Bomb at bar in Mexico kills 2, as gangs turn to explosives
MEXICO CITY (AP) — A man on a motorcycle delivered a package containing explosives to a bar in north-central Mexico, and the explosion killed two men and injured four.
The bomb blew up seconds after the victims received the package Sunday at the bar next to a casino in the city of Salamanca in Guanajuato state, Gov. Diego Sinhue said Monday.
Video posted on social media showed one man standing on the street outside the bar, bloodied and with apparently severe injuries, after the attack.
While prosecutors earlier said the package had been delivered by two men, Sinhue said it was dropped off by an express delivery driver who was apparently among the wounded.
“This is a terrorist attack unprecedented in the state,” Sinhue said.
President Andrés Manuel López Obrador said Guanajuato has seen an increase in the use of explosives by criminals. Guanajuato is gripped by a turf war between the Jalisco cartel and other gangs backed by the rival Sinaloa cartel.
“In the state of Guanajuato, more than in other places, for some time now they have begun using explosives to commit crimes, and to try to spread fear and terror,” López Obrador said, adding, “This is a delicate situation.”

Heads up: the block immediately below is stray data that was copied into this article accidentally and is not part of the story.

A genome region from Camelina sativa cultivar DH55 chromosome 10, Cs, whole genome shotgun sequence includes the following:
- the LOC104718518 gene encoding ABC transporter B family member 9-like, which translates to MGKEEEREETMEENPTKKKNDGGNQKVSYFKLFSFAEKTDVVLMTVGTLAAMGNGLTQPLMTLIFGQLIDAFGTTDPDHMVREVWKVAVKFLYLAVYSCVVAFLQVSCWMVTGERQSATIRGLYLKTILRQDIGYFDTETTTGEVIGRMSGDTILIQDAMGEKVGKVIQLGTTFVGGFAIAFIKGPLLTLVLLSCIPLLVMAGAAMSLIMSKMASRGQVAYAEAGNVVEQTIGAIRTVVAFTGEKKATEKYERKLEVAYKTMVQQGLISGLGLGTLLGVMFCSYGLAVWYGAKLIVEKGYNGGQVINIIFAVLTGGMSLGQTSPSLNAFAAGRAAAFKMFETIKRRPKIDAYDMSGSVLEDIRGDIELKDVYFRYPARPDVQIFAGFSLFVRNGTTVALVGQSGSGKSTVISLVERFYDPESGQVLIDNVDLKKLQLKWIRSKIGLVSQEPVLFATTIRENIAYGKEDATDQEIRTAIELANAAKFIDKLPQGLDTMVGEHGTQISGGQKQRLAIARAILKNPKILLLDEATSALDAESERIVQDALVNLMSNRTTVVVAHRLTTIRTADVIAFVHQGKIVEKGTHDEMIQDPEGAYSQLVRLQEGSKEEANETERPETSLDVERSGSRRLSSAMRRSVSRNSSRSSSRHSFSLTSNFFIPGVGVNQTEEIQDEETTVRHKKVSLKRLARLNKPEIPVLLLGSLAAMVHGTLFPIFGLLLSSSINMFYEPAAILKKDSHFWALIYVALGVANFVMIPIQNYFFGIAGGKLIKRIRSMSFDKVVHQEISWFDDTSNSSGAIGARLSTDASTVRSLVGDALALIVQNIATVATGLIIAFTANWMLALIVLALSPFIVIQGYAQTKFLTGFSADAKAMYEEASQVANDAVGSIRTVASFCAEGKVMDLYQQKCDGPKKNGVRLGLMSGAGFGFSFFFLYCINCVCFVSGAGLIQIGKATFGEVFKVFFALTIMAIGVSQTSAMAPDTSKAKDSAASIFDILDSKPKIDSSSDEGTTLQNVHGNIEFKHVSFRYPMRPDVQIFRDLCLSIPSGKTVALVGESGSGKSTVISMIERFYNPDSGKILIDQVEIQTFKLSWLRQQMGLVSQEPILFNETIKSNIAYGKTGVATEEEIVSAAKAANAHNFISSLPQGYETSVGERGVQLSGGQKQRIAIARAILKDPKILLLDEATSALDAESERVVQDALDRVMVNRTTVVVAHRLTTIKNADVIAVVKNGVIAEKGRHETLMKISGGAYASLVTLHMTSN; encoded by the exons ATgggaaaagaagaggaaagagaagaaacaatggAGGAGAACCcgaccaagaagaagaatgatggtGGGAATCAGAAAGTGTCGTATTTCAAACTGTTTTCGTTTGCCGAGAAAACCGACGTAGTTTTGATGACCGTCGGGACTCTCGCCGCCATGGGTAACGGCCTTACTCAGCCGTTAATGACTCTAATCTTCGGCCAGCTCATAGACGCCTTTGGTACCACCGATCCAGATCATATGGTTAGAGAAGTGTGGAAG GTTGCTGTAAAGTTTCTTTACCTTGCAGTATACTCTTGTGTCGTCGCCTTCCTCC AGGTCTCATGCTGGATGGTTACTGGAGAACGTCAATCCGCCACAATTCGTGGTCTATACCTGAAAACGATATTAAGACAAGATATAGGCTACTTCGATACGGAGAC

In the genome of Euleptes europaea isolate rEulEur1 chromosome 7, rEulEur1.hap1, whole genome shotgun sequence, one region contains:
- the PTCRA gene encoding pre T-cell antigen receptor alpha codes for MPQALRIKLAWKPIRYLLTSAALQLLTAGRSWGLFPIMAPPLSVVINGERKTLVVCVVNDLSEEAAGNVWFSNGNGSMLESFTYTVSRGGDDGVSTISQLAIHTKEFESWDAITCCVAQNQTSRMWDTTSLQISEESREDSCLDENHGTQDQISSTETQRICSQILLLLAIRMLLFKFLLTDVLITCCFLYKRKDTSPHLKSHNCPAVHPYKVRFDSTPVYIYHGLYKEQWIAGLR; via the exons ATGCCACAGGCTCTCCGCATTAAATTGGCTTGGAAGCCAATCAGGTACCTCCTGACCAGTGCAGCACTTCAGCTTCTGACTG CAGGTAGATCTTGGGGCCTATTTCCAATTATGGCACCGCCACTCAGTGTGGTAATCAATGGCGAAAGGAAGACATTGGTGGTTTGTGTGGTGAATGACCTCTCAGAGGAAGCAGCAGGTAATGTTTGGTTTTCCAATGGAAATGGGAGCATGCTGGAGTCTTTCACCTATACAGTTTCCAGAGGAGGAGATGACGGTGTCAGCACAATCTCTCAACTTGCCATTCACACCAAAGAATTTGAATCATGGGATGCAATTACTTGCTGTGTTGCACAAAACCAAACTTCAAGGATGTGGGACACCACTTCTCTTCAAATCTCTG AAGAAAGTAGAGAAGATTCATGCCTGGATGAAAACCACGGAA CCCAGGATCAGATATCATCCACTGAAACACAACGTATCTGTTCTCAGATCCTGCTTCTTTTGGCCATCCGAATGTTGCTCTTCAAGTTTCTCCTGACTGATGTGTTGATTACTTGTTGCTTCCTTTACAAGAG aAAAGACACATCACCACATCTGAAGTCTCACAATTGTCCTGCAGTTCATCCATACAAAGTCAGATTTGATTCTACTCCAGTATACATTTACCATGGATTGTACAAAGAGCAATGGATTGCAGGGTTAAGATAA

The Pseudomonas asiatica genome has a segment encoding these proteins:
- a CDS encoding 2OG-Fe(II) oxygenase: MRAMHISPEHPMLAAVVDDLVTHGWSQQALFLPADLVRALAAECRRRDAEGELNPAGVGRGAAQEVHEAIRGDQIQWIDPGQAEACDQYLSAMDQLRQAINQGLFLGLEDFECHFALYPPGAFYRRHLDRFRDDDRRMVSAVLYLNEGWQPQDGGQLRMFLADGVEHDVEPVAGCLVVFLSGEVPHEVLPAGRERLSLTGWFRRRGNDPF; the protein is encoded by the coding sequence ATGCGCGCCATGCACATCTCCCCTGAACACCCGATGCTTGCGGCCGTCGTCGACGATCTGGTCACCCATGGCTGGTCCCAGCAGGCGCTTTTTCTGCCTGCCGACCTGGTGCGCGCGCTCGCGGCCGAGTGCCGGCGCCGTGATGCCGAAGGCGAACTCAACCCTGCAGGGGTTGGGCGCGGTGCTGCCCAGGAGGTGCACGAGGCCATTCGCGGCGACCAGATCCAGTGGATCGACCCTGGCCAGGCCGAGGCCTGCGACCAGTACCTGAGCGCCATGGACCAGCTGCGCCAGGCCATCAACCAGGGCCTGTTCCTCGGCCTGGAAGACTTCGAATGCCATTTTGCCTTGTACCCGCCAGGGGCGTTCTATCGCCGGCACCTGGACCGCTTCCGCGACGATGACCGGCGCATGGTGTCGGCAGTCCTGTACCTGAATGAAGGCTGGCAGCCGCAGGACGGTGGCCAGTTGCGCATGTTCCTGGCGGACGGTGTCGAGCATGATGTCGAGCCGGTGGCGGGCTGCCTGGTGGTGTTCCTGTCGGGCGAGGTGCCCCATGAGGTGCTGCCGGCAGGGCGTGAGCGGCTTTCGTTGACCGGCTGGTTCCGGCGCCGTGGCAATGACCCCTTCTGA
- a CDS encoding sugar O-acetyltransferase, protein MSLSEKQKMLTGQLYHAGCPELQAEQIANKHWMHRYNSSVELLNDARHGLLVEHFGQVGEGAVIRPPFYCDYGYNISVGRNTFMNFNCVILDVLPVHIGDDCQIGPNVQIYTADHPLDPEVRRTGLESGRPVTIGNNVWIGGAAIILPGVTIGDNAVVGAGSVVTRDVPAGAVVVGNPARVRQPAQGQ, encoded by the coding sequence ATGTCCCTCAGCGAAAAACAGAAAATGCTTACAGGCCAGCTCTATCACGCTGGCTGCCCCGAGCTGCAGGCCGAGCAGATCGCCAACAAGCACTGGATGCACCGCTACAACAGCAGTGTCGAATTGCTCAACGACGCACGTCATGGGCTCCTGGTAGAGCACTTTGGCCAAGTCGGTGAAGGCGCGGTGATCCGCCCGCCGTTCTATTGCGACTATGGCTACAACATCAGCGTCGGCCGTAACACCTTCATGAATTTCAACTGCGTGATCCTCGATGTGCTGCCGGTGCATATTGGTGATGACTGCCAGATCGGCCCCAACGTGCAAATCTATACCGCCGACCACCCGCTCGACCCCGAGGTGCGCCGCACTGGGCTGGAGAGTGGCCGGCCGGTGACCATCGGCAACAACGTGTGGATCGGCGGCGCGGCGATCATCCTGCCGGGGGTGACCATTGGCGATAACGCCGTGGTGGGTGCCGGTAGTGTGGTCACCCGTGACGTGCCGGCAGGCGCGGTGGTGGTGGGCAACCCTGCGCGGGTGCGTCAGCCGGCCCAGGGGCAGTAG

The president identified the two victims as the owner and the manager of the bar, which also served as a restaurant. He said it was the owner’s birthday, which may have made him less wary of delivery of an unexpected package.
Explosives are sometime used by drug gangs in Mexico, but grenades are more common. Some gangs have begun attaching explosives to drones for aerial attacks.
Prosecutors said they are investigating what type of device was used; López Obrador said the case was likely to be taken over by federal prosecutors, because criminal use of explosives is a federal crime.
The homegrown Santa Rosa de Lima cartel — which is backed by Sinaloa in its fight against the Jalisco cartel — has used car bombs at least twice in Guanajuato, but they either didn’t go off or injured no one.
Security analyst David Saucedo suggested the local cartel may lack expertise in handling bombs.
That has happened elsewhere in Mexico; in the neighboring state of Michoacan earlier this year, a member of a local cartel was reportedly killed when trying to assemble a bomb-laden drone.
In recent weeks, the same gang was able to capture a Jalisco cartel drone attached to a mortar round that failed to explode.
But Saucedo said Sunday’s attack may mark a refinement in Santa Rosa de Lima’s bomb skills.
“Yesterday’s bomb showed a greater level of ability in handling explosives,” Saucedo said. “They used exactly the right amount needed to kill whoever opened the box. An explosive wave of 5 meters (yards) in diameter, a highly precise job.”
Casinos and bars in Mexico have been frequent targets of extortion demands by drug cartels, which have set fire to businesses or sprayed them with gunfire to enforce such demands in the past.
Bombings were frequent in Colombia when drug gangs were battling the government in the 1980s. But the Colombian cartels are believed to have hired foreigners with expertise in explosives.
While there were several hundred fewer killings in Guanajuato in the first seven months of this year compared to 2020, Guanajuato remains the state with the highest number of homicides.